EGU General Assembly 2022
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the Creative Commons Attribution 4.0 License.

Experimental study towards the investigation of scale effects in 3D granular slides

Sazeda Begam and Valentin Heller
Sazeda Begam and Valentin Heller
  • Environmental Fluid Mechanics and Geoprocesses Research Group, Faculty of Engineering, University of Nottingham, Nottingham, UK (;

Granular slides can be defined as gravity-driven rapid movements of granular particle assemblies mixed with air and often also water. This ubiquitous phenomenon is not only observed in industrial applications such as hoppers, blenders and rotating drums, but also in natural contexts in the form of landslides, rockslides and avalanches. These granular slides in nature may cause devastation and human losses in their run-out path and indirect effects such as landslide-tsunamis, landslide dams and glacial lake outburst floods. The investigation of granular slides in nature is challenging due to the dangers in accessing the landslide locations in a timely manner and the challenges in predicting when and where they occur. Here, we use well defined and controlled three-dimensional (3D) laboratory experiments, building up on own (Kesseler et al., 2020*) and other studies, which were commonly limited to two dimensions (2D). The primary aim of the current study is to extend the scale effects investigation of Kesseler et al. (2020) to 3D and to provide new physical insight into 3D granular slides.


The experimental setup from Kesseler et al. (2020) has been upgraded from 2D to 3D by extending the side of the ramp and runout zone. The upgraded versatile 3 m long and 1.5 m wide ramp transitions via a curved section into a 3 m long and 2 m wide runout area. The measurement system, consisting of cameras recording the slide evolution and for general observations and a photogrammetry system to investigate the slide deposit shape including the runout, has been complemented with two laser distance sensors measuring the slide thickness along its centreline at two distinct positions during slide propagation.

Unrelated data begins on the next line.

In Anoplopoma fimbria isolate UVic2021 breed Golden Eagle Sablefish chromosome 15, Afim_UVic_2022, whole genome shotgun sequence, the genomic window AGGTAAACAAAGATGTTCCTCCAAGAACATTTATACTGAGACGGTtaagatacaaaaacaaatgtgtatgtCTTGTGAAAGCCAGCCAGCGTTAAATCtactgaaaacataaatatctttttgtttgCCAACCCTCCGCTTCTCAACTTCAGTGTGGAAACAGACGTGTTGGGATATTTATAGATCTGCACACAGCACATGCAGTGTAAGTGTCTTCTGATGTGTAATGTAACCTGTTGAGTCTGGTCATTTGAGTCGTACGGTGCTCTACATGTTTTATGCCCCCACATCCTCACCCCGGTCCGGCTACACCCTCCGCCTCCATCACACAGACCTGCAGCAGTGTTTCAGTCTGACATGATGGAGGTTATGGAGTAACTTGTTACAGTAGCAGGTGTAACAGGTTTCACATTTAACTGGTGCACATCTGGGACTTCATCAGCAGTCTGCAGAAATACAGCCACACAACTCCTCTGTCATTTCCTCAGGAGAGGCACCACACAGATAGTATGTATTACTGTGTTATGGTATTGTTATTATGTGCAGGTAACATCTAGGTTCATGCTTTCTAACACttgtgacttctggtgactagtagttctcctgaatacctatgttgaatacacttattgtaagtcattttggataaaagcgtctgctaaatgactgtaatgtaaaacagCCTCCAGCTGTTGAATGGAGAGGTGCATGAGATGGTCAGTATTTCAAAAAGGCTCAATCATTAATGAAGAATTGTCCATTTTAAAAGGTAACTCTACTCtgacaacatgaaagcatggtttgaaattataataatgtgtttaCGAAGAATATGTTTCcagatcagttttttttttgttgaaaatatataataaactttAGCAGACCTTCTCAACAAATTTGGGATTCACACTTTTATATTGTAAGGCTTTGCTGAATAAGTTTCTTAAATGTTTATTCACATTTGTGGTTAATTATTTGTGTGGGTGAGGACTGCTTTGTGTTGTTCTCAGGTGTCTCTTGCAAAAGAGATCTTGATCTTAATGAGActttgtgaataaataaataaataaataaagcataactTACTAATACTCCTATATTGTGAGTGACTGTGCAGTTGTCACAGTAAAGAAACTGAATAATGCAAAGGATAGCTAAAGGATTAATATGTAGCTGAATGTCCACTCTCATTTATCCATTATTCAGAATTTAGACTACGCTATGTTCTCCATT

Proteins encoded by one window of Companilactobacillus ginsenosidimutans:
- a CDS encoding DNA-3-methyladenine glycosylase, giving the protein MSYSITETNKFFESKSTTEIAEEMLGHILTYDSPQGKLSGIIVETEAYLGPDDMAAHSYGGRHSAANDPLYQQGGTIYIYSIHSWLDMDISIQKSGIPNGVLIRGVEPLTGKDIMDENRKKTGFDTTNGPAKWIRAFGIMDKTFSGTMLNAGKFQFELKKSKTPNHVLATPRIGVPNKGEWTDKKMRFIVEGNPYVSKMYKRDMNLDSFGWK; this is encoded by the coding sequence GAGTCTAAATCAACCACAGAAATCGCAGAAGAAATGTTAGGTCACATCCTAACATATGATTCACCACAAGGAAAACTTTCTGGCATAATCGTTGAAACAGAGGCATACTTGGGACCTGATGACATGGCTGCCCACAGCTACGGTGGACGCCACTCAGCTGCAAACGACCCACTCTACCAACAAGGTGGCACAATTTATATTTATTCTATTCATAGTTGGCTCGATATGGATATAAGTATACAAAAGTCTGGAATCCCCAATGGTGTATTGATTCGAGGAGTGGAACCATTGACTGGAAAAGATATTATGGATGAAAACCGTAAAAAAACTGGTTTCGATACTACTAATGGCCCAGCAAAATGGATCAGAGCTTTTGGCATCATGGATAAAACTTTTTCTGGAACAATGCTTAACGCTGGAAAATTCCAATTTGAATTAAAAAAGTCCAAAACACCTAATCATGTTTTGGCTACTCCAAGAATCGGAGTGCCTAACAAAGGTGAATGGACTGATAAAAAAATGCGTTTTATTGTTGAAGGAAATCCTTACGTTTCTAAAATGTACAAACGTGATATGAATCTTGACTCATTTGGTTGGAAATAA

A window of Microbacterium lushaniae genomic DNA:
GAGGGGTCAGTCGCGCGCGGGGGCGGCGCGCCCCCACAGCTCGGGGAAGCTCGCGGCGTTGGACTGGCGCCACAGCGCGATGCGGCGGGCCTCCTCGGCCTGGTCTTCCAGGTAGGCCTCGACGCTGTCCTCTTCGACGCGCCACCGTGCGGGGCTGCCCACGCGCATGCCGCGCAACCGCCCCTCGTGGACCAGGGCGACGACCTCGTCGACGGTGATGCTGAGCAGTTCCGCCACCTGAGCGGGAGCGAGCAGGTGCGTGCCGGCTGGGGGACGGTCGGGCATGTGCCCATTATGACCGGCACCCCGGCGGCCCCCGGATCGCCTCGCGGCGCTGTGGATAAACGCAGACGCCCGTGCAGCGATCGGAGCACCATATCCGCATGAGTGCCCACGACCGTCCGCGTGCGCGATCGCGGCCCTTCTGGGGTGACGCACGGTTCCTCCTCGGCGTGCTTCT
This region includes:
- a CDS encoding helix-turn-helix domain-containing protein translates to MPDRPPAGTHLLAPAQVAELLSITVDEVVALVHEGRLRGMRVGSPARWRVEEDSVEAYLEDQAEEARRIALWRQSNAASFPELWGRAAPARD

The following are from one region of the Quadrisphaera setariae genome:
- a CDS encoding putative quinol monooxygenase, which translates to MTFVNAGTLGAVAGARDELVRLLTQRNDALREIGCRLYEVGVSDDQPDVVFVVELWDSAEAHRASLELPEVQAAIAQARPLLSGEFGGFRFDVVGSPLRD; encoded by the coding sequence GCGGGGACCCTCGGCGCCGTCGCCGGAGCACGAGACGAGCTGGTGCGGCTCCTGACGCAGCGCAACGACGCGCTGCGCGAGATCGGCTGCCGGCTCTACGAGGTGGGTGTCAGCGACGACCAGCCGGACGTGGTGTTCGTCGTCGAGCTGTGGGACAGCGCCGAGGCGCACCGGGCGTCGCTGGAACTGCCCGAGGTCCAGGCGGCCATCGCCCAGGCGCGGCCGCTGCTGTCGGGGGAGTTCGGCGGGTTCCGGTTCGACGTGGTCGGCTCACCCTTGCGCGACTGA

In this initial study, we explore two different slide volume limits and, surprisingly, found a negative correlation between the slide volume and runout distance. Moreover, we identified a positive correlation between the slide thickness and slide volume. A positive correlation has also been identified between the maximum deposit height and the initial slide volume. Further, the good test repeatability is demonstrated with a detailed quantification and presentation of the characteristic variation plot at different time instances, involving the slide centroid and front velocities, the maximum slide thickness, the slide side expansion ratio and the locations of the slide deposit front- and backlines.


These findings may ultimately contribute to landslide and avalanche hazard assessments by providing an efficient and improved prediction of the slide kinematics, the slide evolution and the slide deposition features such as the runout distance. Moreover, once all experiments are conducted at different scales, we hope to be able to quantify and understand scale effects of granular slides and to improve the upscaling procedure from laboratory scale to nature.



*Kesseler, M., Heller, V., Turnbull, B. (2020) Grain Reynolds number scale effects in dry granular slides. Journal of Geophysical Research-Earth Surface 125(1):1-19.


How to cite: Begam, S. and Heller, V.: Experimental study towards the investigation of scale effects in 3D granular slides, EGU General Assembly 2022, Vienna, Austria, 23–27 May 2022, EGU22-11877,, 2022.